the today you'll be on time like the su
and happy and honest like the bird:
ca; that you'll shake the grouch and d
unto othters as you'd have them d
* day is a good honest day and it you
* use today right tomorrow will have
i;a,better chance for you. The world V
owes no one a living. If you've got
a chance you've got all that's coming
y to you. Its up to you.
a There is a lot in this. Put aside G
d your grouch and do as you'd like to be a
n done by. Use today right and tomor- rE
)f row will have a better chance. Take
.e less time in knocking and grasp the a'
)f opportunity that knocks at your door
every day. What more could you ex- a
r pect. And
f "When some one 'knocks' a brother, re
pass around the loving cup- N
r Say something good about him if you
it you have to make it up." is
d That's what we need here in New- SI
berry. When you hear some one say
ing something unkind of your town vi
or somebody in it, te
e "Say something sweet to paralyze the er
e 'knocker' on the spot
d Speak kindly of his victim if you know
the man or not." of
t When I can get that spirit expressed
by- the poet to prevail in this com- d
munity, then I'll build The* Idler's fr<
park. I'll have the hay and weeds cut p
off these vacant lots. I'll build an- at
d other cotton mill. I'll build a shirt
e waist factory. I'll establish a flour- fr
e ishing Y. M. C. A. and have - a T(
n building with all modern conven
e iences. I'll have a live chamber of v
s commerce and the fellow who doesn't
belong but stands with his ,.little gu
grouch and his little hammer and his M
little dried up s*i and "knocks" will
0 be so lonely that he'll move to Helena, vt
or to the place with the "ena" left off.
There's where he'll belong.
I read the following in some paper
r some time ago:
d I want the legislature to pass a lu
s law making it a misdeameanor, and M
e punishable with a sentence of from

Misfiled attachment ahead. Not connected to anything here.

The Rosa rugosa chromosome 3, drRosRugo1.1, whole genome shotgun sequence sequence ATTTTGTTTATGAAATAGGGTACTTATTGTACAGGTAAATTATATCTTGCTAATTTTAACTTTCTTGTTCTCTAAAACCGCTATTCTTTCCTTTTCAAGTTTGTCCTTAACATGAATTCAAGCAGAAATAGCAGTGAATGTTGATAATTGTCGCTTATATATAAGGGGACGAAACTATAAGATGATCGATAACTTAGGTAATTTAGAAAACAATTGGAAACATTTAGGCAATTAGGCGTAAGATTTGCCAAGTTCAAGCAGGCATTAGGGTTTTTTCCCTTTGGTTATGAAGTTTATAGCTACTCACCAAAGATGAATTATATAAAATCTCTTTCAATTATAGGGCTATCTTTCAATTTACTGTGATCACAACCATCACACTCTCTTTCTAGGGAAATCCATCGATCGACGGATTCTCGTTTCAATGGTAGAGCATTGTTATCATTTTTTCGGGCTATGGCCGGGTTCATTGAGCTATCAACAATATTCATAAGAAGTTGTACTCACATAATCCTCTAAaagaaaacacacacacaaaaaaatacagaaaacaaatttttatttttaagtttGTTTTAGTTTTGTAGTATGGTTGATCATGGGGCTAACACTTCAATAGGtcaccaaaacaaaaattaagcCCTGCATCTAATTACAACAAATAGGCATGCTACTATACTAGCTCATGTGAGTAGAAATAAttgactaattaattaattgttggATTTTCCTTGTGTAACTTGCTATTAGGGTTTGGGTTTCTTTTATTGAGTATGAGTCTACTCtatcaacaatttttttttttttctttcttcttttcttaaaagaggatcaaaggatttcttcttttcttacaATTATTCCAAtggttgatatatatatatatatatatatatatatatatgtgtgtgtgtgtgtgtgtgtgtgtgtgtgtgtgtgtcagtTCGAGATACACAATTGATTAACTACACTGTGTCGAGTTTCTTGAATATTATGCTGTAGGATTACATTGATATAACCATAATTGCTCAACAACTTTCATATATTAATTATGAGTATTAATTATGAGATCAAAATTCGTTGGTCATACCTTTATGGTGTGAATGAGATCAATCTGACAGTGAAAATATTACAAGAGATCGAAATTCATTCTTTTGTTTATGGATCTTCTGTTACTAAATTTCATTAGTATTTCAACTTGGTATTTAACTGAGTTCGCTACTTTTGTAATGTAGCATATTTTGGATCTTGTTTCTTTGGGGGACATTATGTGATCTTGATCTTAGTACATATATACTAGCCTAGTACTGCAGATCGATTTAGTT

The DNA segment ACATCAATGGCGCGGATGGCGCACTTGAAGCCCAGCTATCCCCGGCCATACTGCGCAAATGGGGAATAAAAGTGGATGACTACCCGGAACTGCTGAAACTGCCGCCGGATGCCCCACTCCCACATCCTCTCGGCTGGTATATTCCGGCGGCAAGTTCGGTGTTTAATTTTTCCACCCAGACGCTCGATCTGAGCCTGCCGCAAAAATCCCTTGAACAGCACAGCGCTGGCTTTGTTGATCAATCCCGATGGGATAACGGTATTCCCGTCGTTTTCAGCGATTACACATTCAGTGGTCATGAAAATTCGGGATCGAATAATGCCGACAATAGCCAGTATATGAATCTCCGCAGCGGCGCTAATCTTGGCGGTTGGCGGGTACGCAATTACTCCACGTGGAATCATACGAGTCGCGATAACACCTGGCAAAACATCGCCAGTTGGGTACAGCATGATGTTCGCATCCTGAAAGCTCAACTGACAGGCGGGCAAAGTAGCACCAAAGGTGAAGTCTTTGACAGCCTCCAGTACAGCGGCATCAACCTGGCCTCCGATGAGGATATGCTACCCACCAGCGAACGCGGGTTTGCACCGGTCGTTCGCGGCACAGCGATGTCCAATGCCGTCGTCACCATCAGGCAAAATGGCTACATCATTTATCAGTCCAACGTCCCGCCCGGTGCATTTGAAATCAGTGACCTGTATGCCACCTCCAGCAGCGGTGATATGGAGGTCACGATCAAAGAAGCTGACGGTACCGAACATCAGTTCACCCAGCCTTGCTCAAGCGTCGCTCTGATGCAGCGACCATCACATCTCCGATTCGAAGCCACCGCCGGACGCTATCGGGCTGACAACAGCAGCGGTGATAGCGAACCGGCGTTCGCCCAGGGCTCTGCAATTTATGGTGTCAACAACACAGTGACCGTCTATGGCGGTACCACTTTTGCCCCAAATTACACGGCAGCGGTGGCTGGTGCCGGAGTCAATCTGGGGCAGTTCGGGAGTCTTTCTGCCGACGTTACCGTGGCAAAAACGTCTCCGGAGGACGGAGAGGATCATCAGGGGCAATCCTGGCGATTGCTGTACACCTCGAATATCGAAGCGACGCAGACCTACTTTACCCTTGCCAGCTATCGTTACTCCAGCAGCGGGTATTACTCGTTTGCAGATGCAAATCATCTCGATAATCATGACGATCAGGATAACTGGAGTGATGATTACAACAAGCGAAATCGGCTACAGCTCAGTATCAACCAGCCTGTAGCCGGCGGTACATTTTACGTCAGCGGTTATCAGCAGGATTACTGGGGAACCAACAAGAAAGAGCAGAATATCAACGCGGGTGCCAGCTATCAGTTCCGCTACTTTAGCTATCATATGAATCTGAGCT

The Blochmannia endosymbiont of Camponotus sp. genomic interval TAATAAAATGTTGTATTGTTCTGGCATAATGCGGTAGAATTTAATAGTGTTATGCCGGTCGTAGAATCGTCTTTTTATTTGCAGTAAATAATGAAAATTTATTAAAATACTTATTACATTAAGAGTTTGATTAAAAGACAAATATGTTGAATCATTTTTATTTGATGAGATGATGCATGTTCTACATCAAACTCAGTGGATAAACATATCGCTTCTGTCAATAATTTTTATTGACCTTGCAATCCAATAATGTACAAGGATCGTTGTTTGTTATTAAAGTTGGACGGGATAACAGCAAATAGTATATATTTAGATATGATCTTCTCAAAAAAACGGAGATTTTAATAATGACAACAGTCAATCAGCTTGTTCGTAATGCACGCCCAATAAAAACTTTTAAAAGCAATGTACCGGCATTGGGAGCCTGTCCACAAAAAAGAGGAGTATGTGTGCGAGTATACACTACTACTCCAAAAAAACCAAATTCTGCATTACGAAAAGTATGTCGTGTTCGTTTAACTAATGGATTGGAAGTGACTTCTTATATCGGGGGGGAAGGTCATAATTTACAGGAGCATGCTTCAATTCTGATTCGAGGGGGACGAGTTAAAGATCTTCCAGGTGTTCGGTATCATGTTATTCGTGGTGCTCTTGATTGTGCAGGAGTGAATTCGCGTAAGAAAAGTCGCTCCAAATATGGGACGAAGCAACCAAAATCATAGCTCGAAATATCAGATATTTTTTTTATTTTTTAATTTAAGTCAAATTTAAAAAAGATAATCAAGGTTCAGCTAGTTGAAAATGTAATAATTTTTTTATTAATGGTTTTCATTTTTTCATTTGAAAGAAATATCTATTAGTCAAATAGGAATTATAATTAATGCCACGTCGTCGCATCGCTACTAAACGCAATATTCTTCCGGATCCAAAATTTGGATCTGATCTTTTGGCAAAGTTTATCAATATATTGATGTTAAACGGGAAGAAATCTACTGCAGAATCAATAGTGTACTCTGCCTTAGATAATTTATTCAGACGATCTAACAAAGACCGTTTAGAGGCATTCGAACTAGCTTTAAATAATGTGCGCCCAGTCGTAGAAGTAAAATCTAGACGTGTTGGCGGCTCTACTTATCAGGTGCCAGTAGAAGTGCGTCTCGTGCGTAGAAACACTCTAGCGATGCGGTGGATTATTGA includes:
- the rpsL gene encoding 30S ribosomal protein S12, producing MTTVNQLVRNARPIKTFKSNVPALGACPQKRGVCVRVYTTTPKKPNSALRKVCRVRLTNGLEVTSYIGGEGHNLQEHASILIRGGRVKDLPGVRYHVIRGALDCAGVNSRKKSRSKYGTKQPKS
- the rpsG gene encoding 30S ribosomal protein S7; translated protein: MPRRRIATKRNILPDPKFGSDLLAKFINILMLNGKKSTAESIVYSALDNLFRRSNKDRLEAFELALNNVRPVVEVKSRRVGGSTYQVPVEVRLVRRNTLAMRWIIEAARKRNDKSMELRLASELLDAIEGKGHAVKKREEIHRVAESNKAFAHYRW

t thirty days to six months in jail for vi
0 any man to buy a drink of any sort
of intoxicating liquor for 'any other a'
man except himself. In other words, M
to punish any man who "sets 'em hc
0 up." I also want another law that w
puts every man who advocates and Sf
s votes for prohibition in jail for six is
d months every time he drinks any In
toxicating liquor. .F
That's all right but yqu should
amend to put those prohibition ad- I
e votes who take a drink on
the chaingang, ~because 'the jails
wouldn't hold .'em and besides it
would cost too much to feed them. a
.Let 'em work on the public roads andb
t we would soon have good roads all at
over this State. o
I notice that a member of the Mas- W
s sachusetts legislature has a bill which G(
d he is going to introduce in the next an
a legislature with this title: ce
I "Every married man shall be. oblig- in
s ed to pay his wife a weekly salary an
-representing 10 per cent. of his in- lo
-come, to be used for and by her as an
. she deems best." The author is quot
ed as saying of his sill: "It ought to w<
emake every married woman happy.
e Women are more economical than
emen, and this weekly sum will give
ethem a chance to sho wtheir saving El
apropensities. Even on the small
amount paid them I am willing to
Swager- that two-thirds of them will
save enough so that by the time the th
children are ready for college the di'
money will be ready, too.
e "Then it will make the wife's posi- E~
v tion and attitude different. She will cia
n feel more independent and at the ea
f same time will have an additional in- Lc
v terest in the management of the home. ta
e "But the most important feature of th
the bill is this: In case of the death hi
or disability of her husband, under K~